All parents want to be ‘good’ parents. But, what does it mean to be a ‘good’ parent? This can vary from child to child. What is 'good' for one child is not necessary 'good' for another, as every child has his or her own unique personality.
Being a 'good' parents is often understood to be a parent who 'meets the needs of the child.' Children have lots of needs, and can make tireless demands on parents. Difficulties between parents and children often start to emerge, when 'meeting the needs of the child,' slides into 'complying with the requests/demands of the child.' The underlying thought of the parent often being: 'If I comply with the child's demands, the child will see me as a 'good' parent, and will recognize me as such.' The parent often complies with the demand out of love for the child: Giving the child what he demands is a sign of the parents' love for the child. The assumption is that the child will be grateful for, and recognize that value of what is given.
After several years of ‘giving,' 'meeting the needs of the child' parents often become depleted and overcome with the feeling that no matter what they give the child it is never enough. The more they give, the hungrier the child becomes.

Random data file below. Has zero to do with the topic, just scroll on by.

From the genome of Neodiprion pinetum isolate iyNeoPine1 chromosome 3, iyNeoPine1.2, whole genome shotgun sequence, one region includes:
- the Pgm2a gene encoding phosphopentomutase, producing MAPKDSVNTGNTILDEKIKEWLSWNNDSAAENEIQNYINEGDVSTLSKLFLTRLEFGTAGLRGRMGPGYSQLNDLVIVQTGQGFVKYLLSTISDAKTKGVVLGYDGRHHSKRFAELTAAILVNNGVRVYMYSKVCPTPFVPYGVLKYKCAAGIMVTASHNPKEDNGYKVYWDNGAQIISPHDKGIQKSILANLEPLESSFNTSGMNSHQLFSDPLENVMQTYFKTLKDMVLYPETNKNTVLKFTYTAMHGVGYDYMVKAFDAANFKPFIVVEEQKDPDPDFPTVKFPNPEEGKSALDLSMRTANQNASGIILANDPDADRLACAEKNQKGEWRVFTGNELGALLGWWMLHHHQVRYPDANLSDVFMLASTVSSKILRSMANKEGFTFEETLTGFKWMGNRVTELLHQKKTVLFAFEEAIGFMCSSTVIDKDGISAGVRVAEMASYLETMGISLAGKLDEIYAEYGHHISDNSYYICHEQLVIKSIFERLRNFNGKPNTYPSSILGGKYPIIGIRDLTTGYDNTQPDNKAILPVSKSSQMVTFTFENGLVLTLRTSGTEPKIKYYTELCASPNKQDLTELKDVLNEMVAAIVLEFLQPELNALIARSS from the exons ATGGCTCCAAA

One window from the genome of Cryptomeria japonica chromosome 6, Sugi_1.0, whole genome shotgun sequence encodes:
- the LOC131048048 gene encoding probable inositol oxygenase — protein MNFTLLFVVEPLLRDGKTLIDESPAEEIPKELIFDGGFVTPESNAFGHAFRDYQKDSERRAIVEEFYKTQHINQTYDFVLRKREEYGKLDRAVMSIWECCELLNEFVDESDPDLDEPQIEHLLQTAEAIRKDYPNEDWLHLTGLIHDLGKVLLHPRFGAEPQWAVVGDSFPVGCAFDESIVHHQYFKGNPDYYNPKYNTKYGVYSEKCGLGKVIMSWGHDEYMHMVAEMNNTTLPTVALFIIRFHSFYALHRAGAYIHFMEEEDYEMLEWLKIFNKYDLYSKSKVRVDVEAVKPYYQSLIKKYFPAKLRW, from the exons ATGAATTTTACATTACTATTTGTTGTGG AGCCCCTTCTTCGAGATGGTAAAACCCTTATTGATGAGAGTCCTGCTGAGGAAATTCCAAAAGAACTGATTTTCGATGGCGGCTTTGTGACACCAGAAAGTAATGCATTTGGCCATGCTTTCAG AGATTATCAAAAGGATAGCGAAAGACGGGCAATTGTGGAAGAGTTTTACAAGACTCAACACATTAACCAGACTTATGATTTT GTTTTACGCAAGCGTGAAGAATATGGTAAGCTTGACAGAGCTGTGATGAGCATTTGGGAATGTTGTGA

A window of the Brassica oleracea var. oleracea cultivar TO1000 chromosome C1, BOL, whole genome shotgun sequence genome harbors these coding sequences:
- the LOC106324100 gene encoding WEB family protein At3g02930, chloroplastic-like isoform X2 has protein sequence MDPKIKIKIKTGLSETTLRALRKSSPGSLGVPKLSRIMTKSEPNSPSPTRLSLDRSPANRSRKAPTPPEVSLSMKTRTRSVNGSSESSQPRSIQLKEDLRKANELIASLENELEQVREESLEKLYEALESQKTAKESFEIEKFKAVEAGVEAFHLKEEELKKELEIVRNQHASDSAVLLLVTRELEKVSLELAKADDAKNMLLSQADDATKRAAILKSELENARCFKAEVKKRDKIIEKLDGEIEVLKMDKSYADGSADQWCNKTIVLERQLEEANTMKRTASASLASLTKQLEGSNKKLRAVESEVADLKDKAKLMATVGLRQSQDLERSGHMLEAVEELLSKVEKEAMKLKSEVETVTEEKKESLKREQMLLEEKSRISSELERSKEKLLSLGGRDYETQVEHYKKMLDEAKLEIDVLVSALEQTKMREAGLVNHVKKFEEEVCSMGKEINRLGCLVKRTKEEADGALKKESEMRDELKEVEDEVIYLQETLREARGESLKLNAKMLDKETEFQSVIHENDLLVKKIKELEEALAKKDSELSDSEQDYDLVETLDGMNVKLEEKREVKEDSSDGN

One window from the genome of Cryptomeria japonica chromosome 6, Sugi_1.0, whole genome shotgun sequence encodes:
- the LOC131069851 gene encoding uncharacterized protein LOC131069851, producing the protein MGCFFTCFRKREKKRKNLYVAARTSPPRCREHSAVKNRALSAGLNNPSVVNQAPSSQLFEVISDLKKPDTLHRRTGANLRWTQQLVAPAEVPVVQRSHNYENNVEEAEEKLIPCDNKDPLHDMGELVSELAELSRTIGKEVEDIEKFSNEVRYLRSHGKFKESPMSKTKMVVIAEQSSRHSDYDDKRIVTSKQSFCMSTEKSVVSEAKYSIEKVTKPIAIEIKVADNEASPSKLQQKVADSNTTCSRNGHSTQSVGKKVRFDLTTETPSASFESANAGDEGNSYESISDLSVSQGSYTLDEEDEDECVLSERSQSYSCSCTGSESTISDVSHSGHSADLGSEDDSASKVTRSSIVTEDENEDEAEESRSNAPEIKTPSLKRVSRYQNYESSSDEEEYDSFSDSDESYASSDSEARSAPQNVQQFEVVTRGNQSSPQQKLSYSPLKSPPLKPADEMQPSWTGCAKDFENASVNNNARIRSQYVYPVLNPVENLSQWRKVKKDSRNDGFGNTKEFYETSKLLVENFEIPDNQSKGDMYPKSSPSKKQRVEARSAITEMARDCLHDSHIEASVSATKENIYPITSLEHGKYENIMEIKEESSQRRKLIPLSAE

But the child is not hungry for the 'things' he or she asks for. As the parent has understood well, the child asks for an object, in the anticipation that this object will be a sign of the parents' love for the child. Often giving the child 'conversation' rather than the actual object can be more satisfying for the child, AND the parent. This means that a 'no' to a toy, in combination with a conversation about the wonderful toy the child is asking for can be much more satisfying than getting the actual toy. A child wants more than anything else in the world connection with his or her parents. And the way to this connection, the way to say 'yes' to the person of your child sometimes implies the ability to say no to a specific demand, to set a limit, to draw a line. It is the art of saying 'no' to a specific demand, while at the same time saying 'yes' to your child that will help parent and child thrive, that will help them feel connected.
You can call for an appointment at (530) 321-2970